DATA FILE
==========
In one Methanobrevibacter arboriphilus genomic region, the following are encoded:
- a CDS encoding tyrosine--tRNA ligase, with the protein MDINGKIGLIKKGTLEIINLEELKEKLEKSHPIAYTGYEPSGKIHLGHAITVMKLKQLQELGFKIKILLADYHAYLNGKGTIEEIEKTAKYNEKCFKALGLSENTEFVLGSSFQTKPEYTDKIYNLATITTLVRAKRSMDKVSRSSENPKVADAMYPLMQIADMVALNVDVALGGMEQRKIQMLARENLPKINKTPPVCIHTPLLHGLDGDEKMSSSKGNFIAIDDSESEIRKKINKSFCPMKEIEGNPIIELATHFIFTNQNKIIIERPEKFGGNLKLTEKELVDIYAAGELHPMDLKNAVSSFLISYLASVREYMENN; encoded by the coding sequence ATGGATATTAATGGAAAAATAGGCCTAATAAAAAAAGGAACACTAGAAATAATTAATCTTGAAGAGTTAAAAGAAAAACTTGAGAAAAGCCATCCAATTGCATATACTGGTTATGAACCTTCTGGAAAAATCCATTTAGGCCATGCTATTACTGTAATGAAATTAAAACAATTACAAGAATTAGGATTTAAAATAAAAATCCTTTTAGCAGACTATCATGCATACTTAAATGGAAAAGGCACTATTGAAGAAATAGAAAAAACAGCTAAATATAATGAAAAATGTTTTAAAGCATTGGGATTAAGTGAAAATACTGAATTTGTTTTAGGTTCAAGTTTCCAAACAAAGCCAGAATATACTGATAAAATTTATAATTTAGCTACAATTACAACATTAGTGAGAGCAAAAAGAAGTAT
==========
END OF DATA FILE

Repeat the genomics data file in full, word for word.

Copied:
In one Methanobrevibacter arboriphilus genomic region, the following are encoded:
- a CDS encoding tyrosine--tRNA ligase, with the protein MDINGKIGLIKKGTLEIINLEELKEKLEKSHPIAYTGYEPSGKIHLGHAITVMKLKQLQELGFKIKILLADYHAYLNGKGTIEEIEKTAKYNEKCFKALGLSENTEFVLGSSFQTKPEYTDKIYNLATITTLVRAKRSMDKVSRSSENPKVADAMYPLMQIADMVALNVDVALGGMEQRKIQMLARENLPKINKTPPVCIHTPLLHGLDGDEKMSSSKGNFIAIDDSESEIRKKINKSFCPMKEIEGNPIIELATHFIFTNQNKIIIERPEKFGGNLKLTEKELVDIYAAGELHPMDLKNAVSSFLISYLASVREYMENN; encoded by the coding sequence ATGGATATTAATGGAAAAATAGGCCTAATAAAAAAAGGAACACTAGAAATAATTAATCTTGAAGAGTTAAAAGAAAAACTTGAGAAAAGCCATCCAATTGCATATACTGGTTATGAACCTTCTGGAAAAATCCATTTAGGCCATGCTATTACTGTAATGAAATTAAAACAATTACAAGAATTAGGATTTAAAATAAAAATCCTTTTAGCAGACTATCATGCATACTTAAATGGAAAAGGCACTATTGAAGAAATAGAAAAAACAGCTAAATATAATGAAAAATGTTTTAAAGCATTGGGATTAAGTGAAAATACTGAATTTGTTTTAGGTTCAAGTTTCCAAACAAAGCCAGAATATACTGATAAAATTTATAATTTAGCTACAATTACAACATTAGTGAGAGCAAAAAGAAGTAT